Venezuela was first colonized by Spain in 1522 in what is now Cumaná. Most of Venezuela became part of the Viceroyalty of New Granada in the early 18th century, and was then reorganized as an autonomous Captaincy General starting in 1776. After a series of unsuccessful uprising, Venezuela declared independence in 1811 under the leadership of a Venezuelan marshal Francisco de Miranda, and young Criollo aristocrat Simón Bolívar, establishing the Republic of Venezuela. However, Republic of Venezuela fell into chaos and finally collapsed by the devastating earthquake hit Venezuela in 1812 together with the intervention of royalists. Bolívar and other republicans continued the resistance. In 1821, , with the aid of José Antonio Páez and Antonio José de Sucre, won the the Battle of Carabobo, by which the independence of Venezuela was consolidated. The Venezuelan forces continued the campaign under the leadership of Bolívar, liberating Ecuador, Peru, and Bolivia in 1825. Through the 19th century to the first half of the 20th century, Venezuela experienced political turmoil and dictatorial rules. After the death of Juan Vicente Gómez in 1935, pro-democracy movements gained the momentum, which led to the military’s withdrawal from from direct involvement in national politics in 1958. Since that year, Venezuela has had a series of democratically elected governments. An oil boom in the mid-1970s brought about Venezuela an enormous wealth, but the vast lower class benefited little. The collapse of oil price during 1980’s devastated the Venezuelan economy and increased political instability. Corruption remains a problem; Venezuela was ranked near the bottom of countries in the Corruptions Perceptions Index in 2009.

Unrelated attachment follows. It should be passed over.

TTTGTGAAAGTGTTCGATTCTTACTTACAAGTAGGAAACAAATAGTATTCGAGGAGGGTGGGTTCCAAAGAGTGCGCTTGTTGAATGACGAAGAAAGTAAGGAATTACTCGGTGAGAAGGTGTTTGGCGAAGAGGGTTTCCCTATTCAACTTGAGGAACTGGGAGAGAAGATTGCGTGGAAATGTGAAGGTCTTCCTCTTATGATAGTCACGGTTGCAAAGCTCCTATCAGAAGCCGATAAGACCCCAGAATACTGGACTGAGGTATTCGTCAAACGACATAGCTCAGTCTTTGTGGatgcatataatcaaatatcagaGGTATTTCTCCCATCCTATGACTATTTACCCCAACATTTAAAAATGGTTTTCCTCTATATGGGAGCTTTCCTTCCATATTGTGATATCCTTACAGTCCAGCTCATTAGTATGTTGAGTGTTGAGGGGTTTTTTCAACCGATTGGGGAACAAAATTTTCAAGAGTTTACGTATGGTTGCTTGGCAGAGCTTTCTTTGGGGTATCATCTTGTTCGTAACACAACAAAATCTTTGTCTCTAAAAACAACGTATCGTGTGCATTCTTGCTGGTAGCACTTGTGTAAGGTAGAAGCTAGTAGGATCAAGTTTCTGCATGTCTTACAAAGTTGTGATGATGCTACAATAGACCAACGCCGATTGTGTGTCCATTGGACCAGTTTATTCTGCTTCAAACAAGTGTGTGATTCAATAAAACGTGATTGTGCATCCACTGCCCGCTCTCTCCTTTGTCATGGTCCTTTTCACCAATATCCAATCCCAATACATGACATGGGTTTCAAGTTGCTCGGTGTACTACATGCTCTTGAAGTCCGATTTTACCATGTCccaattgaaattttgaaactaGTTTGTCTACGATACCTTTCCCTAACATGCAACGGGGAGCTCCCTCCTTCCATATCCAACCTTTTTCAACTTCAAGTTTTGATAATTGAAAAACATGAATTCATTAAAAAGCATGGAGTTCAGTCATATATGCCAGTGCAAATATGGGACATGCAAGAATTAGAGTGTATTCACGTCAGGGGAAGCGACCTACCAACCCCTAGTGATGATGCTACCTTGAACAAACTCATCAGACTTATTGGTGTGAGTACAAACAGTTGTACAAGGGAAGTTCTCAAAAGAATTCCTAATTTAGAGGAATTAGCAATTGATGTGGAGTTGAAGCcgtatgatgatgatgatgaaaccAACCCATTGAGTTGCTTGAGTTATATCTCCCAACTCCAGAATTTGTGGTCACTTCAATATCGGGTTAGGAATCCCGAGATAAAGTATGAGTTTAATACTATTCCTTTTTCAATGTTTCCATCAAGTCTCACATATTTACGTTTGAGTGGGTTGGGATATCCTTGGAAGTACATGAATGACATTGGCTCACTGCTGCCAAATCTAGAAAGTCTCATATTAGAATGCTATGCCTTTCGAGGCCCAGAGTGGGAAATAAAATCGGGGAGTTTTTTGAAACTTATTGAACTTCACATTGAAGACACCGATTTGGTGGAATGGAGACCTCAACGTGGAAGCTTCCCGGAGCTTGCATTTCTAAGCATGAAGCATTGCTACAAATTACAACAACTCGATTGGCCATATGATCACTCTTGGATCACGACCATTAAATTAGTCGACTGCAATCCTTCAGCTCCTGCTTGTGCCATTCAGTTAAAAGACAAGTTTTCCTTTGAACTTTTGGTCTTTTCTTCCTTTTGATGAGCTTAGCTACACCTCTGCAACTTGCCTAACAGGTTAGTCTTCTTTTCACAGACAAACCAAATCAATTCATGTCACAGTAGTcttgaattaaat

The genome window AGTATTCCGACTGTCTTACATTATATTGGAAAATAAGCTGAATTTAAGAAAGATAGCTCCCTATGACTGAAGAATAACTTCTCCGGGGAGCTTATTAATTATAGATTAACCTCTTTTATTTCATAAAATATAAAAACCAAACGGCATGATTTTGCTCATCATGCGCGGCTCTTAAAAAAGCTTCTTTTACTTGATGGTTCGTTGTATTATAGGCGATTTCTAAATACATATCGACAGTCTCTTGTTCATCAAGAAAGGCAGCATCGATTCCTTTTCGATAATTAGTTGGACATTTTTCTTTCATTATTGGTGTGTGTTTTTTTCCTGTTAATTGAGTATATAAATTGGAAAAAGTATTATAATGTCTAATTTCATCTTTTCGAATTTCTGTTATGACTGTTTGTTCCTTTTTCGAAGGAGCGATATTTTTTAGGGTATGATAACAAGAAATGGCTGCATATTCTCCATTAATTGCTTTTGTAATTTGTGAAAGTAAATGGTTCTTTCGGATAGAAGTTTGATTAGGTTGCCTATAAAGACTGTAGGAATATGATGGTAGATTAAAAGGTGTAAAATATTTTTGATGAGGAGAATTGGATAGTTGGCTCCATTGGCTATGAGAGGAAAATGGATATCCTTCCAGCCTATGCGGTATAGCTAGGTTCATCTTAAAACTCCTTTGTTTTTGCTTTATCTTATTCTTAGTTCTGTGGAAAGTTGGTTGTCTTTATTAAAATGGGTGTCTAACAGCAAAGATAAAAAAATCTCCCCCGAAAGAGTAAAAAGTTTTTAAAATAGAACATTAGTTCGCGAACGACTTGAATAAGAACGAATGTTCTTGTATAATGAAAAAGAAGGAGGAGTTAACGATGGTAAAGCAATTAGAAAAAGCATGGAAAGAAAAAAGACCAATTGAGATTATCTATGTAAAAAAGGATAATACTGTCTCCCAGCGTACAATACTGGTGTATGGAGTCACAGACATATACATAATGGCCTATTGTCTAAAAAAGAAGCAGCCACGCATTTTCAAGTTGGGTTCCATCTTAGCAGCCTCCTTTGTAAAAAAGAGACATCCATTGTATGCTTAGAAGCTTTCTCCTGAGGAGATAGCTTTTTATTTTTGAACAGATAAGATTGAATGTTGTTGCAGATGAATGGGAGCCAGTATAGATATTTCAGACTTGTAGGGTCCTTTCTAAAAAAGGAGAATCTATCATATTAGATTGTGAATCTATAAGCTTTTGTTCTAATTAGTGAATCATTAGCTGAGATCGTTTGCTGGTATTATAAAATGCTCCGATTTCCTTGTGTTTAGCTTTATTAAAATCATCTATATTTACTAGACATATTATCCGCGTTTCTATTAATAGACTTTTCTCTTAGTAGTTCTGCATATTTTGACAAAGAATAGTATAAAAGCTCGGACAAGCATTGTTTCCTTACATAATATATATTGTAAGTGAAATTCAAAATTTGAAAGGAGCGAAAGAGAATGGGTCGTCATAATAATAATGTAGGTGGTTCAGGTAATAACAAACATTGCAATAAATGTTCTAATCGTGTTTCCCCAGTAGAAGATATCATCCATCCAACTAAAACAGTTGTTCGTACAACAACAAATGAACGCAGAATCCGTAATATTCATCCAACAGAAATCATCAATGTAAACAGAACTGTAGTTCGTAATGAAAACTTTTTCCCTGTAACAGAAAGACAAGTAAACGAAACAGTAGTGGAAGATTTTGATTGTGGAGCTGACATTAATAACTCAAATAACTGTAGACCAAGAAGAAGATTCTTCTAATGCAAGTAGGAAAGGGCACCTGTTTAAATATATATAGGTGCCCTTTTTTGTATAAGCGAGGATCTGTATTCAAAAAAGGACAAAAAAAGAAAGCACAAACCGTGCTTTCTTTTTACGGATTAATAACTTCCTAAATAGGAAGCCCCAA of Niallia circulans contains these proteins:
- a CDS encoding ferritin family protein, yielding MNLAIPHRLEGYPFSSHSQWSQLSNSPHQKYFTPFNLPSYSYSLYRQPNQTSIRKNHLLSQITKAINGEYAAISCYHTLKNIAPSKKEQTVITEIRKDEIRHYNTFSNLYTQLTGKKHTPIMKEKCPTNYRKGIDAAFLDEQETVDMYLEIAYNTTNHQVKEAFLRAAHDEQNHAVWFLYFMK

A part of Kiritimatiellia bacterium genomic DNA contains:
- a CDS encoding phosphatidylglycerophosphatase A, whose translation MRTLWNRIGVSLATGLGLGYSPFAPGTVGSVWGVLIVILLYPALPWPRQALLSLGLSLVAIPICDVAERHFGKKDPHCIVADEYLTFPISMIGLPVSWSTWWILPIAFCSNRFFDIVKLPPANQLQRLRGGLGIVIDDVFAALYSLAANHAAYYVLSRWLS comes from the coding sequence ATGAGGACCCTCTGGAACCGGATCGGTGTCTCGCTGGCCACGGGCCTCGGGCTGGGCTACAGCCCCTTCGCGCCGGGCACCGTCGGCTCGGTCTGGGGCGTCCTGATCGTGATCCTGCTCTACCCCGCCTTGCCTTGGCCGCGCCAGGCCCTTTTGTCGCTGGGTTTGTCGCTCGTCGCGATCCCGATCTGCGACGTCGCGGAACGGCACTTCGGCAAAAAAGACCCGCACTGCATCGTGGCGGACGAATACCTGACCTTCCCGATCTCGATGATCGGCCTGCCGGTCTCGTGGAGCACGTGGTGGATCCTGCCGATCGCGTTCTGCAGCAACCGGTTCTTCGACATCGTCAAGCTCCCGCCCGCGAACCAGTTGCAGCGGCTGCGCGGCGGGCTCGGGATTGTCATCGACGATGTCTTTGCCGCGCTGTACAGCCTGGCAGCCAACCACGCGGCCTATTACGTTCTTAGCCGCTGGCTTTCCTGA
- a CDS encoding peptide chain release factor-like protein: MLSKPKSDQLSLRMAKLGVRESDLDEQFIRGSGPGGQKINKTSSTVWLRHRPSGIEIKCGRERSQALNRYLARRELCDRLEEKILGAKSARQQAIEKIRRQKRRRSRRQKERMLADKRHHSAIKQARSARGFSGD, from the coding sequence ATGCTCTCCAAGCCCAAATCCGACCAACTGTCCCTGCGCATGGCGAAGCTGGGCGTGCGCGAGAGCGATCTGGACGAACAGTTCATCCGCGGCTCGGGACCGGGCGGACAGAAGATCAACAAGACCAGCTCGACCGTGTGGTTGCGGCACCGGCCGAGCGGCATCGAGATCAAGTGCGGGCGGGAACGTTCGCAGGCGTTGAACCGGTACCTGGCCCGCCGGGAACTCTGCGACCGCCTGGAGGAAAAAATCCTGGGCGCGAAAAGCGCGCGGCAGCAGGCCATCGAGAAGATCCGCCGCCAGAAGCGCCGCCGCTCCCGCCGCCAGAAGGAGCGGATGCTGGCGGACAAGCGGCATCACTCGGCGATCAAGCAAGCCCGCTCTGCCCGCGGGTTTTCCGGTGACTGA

We had had a lot of warnings about Venezuela before we started this cruising and just before we arrived in Venezuela, saying “Avoid going sightseeing by yourself”, “If you go sightseeing, be sure to go in a group”, “Go out without wearing accessories”, “If you hang a camera on your neck, you will have the camera snatched” and so on because the security was poor in Venezuela. And after so many warnings on sightseeing activities, there were very few optional tours offered. The exchange was limited to 10 dollars a day per person even though they accepted only the local currency. We were told that exchange was not available at banks or in hotels (and actually it was so). Having heard such warnings, I landed on Venezuela wondering what I would do here in Venezuela.
*DMC-ZS10/TZ20 records images in max.14-megapixel and DMC-ZS7/TZ10 in max.12-megapixel.